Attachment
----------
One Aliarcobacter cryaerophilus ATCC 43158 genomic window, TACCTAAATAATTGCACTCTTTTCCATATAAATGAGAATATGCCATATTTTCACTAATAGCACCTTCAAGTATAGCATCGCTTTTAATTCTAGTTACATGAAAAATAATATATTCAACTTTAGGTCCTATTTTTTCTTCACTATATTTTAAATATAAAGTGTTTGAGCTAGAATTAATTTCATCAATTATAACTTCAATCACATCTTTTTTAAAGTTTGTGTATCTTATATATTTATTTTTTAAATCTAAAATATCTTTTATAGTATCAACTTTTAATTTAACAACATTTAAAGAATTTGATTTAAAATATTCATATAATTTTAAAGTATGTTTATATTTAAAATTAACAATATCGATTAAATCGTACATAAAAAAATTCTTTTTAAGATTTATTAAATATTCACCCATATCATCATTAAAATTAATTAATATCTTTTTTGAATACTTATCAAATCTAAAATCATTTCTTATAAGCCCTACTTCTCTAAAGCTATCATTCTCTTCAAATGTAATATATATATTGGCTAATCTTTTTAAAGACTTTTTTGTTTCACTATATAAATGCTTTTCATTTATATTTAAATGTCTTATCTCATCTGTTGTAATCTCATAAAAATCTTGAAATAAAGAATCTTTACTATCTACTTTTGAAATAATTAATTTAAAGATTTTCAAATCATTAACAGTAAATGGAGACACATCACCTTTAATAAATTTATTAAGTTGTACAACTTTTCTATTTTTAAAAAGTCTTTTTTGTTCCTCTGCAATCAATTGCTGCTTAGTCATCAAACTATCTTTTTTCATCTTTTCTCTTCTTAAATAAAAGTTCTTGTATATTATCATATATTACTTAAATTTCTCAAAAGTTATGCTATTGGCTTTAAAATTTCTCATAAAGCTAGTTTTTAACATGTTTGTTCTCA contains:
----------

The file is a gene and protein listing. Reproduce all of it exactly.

One Aliarcobacter cryaerophilus ATCC 43158 genomic window, TACCTAAATAATTGCACTCTTTTCCATATAAATGAGAATATGCCATATTTTCACTAATAGCACCTTCAAGTATAGCATCGCTTTTAATTCTAGTTACATGAAAAATAATATATTCAACTTTAGGTCCTATTTTTTCTTCACTATATTTTAAATATAAAGTGTTTGAGCTAGAATTAATTTCATCAATTATAACTTCAATCACATCTTTTTTAAAGTTTGTGTATCTTATATATTTATTTTTTAAATCTAAAATATCTTTTATAGTATCAACTTTTAATTTAACAACATTTAAAGAATTTGATTTAAAATATTCATATAATTTTAAAGTATGTTTATATTTAAAATTAACAATATCGATTAAATCGTACATAAAAAAATTCTTTTTAAGATTTATTAAATATTCACCCATATCATCATTAAAATTAATTAATATCTTTTTTGAATACTTATCAAATCTAAAATCATTTCTTATAAGCCCTACTTCTCTAAAGCTATCATTCTCTTCAAATGTAATATATATATTGGCTAATCTTTTTAAAGACTTTTTTGTTTCACTATATAAATGCTTTTCATTTATATTTAAATGTCTTATCTCATCTGTTGTAATCTCATAAAAATCTTGAAATAAAGAATCTTTACTATCTACTTTTGAAATAATTAATTTAAAGATTTTCAAATCATTAACAGTAAATGGAGACACATCACCTTTAATAAATTTATTAAGTTGTACAACTTTTCTATTTTTAAAAAGTCTTTTTTGTTCCTCTGCAATCAATTGCTGCTTAGTCATCAAACTATCTTTTTTCATCTTTTCTCTTCTTAAATAAAAGTTCTTGTATATTATCATATATTACTTAAATTTCTCAAAAGTTATGCTATTGGCTTTAAAATTTCTCATAAAGCTAGTTTTTAACATGTTTGTTCTCA contains: